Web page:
As January turned to February last week, the S&P 500 recorded its 15th consecutive monthly total return gain (i.e., including dividends), a feat last achieved 59 years ago. January’s +5.7% gain was also the index’s best start to a year since 1997. But at this stage of an economic cycle (the US economy has been expanding for 103 months), “too much” good news can foreshadow the need for the Federal Reserve to raise interest rates to keep our economy from overheating. That fear caused stock buyers to become stock sellers last week, resulting in 2 trading days with losses of at least 1%, significant when compared to all of calendar year 2017 which produced just 4 trading days during the year with at least a 1% loss (source: BTN Research).
By Friday’s (2/02/18) close of trading, the yield on the 10-year Treasury note climbed to 2.85%, up from 2.41% at the end of 2017. The last time the 10-year note yield was this high was on 1/22/14 or 4 years ago. The average rate on a 30-year fixed rate mortgage, historically tied to the 10-year note yield, rose to 4.22%, a level last seen in March 2017. Home buyers are now faced with a shortage of existing homes for resale (1.48 million, down 10% in the last year) and a rising cost of borrowing (source: Freddie Mac).
US employers hired +200,000 new net workers in January 2018, up from an average monthly gain of +181,000 in 2017. The average hourly wage paid to workers in the private sector rose to $26.74 an hour, up +2.9% in the last year. The last time wages grew this fast on a year-over-year basis was May 2009 (source: Department of Labor).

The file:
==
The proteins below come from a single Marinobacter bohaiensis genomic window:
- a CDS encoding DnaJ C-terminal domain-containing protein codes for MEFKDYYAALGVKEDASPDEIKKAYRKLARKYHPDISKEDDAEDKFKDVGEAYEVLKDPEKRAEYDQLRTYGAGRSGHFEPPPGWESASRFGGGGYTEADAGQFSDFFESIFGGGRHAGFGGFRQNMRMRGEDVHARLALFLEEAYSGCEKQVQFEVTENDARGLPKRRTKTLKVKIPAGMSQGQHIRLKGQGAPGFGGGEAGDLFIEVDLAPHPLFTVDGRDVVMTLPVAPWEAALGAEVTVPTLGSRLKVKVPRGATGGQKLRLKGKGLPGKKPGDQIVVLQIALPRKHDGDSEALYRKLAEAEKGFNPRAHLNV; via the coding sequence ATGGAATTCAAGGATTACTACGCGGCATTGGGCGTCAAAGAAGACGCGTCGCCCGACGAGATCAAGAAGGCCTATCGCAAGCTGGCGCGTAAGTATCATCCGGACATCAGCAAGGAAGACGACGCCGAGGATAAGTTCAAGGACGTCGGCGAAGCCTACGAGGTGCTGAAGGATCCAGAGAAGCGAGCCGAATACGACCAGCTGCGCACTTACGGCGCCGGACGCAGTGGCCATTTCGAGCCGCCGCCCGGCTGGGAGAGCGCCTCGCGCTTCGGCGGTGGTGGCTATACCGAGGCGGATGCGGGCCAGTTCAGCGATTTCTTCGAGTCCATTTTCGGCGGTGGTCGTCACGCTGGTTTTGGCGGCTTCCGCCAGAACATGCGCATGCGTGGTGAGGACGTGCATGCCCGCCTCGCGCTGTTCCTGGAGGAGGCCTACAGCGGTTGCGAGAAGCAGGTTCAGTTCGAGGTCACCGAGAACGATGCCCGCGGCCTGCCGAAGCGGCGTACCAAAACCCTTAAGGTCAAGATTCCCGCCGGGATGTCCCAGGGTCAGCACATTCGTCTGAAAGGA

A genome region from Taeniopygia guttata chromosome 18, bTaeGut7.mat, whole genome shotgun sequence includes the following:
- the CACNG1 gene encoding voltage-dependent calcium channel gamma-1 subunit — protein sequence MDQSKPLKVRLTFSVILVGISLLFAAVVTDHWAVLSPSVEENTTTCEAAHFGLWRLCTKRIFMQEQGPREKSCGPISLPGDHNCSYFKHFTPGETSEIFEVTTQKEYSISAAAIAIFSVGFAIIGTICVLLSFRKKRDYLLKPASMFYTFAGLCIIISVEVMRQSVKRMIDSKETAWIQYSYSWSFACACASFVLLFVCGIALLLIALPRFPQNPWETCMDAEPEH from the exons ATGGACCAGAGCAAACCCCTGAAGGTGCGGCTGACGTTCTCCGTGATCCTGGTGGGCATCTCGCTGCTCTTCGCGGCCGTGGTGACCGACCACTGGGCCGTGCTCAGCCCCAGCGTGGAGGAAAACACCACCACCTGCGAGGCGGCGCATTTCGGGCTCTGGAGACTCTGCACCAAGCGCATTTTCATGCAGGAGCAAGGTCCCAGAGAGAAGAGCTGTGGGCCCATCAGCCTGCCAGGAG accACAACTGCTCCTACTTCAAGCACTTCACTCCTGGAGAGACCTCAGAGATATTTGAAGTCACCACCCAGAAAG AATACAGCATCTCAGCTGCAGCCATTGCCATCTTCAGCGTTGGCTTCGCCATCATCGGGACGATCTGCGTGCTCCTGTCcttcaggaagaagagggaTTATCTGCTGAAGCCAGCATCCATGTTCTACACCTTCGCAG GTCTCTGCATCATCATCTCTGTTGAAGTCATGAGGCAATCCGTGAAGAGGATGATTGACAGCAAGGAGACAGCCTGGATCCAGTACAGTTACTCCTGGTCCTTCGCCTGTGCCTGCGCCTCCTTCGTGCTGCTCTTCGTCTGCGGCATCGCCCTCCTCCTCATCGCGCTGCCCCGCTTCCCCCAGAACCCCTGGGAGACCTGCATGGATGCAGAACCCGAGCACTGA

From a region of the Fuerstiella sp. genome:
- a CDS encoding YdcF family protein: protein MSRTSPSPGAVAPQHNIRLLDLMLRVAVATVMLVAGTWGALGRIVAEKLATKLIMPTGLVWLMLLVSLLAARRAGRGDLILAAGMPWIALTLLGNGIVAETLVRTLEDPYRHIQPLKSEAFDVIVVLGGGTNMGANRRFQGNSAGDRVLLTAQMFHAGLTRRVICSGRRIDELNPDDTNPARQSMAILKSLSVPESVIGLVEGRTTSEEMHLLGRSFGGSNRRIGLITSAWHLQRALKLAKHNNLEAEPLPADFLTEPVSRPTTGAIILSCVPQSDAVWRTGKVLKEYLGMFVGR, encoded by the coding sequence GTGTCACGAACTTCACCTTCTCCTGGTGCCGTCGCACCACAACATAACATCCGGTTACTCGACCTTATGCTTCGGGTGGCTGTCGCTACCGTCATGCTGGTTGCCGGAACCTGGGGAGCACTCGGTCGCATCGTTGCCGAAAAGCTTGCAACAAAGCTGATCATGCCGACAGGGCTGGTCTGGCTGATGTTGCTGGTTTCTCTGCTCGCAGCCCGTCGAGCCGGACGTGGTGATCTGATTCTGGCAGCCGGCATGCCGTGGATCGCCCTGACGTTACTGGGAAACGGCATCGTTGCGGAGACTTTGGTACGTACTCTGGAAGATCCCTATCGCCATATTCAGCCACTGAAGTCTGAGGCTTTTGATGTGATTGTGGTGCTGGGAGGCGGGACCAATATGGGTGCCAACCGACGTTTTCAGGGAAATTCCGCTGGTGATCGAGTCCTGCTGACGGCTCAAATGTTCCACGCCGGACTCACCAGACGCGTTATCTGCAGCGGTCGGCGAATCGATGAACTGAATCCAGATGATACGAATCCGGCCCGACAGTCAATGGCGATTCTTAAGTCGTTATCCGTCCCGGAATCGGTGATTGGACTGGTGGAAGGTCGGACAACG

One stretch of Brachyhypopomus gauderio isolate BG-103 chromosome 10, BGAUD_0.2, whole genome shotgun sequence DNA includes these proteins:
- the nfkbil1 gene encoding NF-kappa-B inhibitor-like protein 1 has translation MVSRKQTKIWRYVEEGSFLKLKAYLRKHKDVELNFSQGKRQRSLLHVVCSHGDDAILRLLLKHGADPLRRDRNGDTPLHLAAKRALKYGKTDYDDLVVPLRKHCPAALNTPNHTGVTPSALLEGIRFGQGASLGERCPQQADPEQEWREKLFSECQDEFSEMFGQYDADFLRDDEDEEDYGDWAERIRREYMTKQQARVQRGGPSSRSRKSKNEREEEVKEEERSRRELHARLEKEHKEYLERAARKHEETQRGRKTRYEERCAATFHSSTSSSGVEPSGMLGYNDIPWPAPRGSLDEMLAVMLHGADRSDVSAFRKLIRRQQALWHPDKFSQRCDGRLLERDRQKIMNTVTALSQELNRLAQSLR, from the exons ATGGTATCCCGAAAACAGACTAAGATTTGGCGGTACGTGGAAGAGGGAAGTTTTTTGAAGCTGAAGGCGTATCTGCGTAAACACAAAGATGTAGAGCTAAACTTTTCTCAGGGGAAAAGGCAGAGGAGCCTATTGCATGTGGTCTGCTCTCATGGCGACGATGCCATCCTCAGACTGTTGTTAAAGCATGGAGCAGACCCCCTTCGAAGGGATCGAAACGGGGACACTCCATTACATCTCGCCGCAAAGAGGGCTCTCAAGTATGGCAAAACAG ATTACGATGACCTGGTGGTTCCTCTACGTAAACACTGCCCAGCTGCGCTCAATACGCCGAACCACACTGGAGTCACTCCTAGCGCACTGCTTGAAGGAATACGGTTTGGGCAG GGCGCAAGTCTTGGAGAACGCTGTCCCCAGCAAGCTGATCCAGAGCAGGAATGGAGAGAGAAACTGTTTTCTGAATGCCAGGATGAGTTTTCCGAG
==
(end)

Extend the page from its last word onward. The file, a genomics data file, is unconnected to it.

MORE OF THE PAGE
UPS AND DOWNS – The S&P 500 has gained +10.1% per year (total return) over the last 50 years (1968-2017) despite suffering through 7 bear markets of at least a 20% decline each time (source: BTN Research).
QUITE A PERFORMANCE – During the 4 years that Janet Yellen served as Fed Chair (i.e., 2/03/14 to 2/02/18), the S&P 500 gained +72.4% on a total return basis (an average of +14.6% per year) and achieved 156 record closing highs or 1 every 6.5 trading days (source: BTN Research).
REQUIRED MINIMUM DISTRIBUTIONS – If you turned age 70 ½ sometime in 2017, then you must begin taking annual withdrawals from your IRA accounts no later than 4/01/18. If you delay your 1st withdrawal until 4/01/18, you must also take a 2nd distribution by 12/31/18 (source: Internal Revenue Service).
HOUSEHOLD SPLIT – The 110.9 million households in the United States on 12/31/07 were split between 75.2 million owners and 35.7 million renters. The 120.2 million households in the United States on 12/31/17 were split between 77.2 million owners and 43.0 million renters (source: Census Bureau).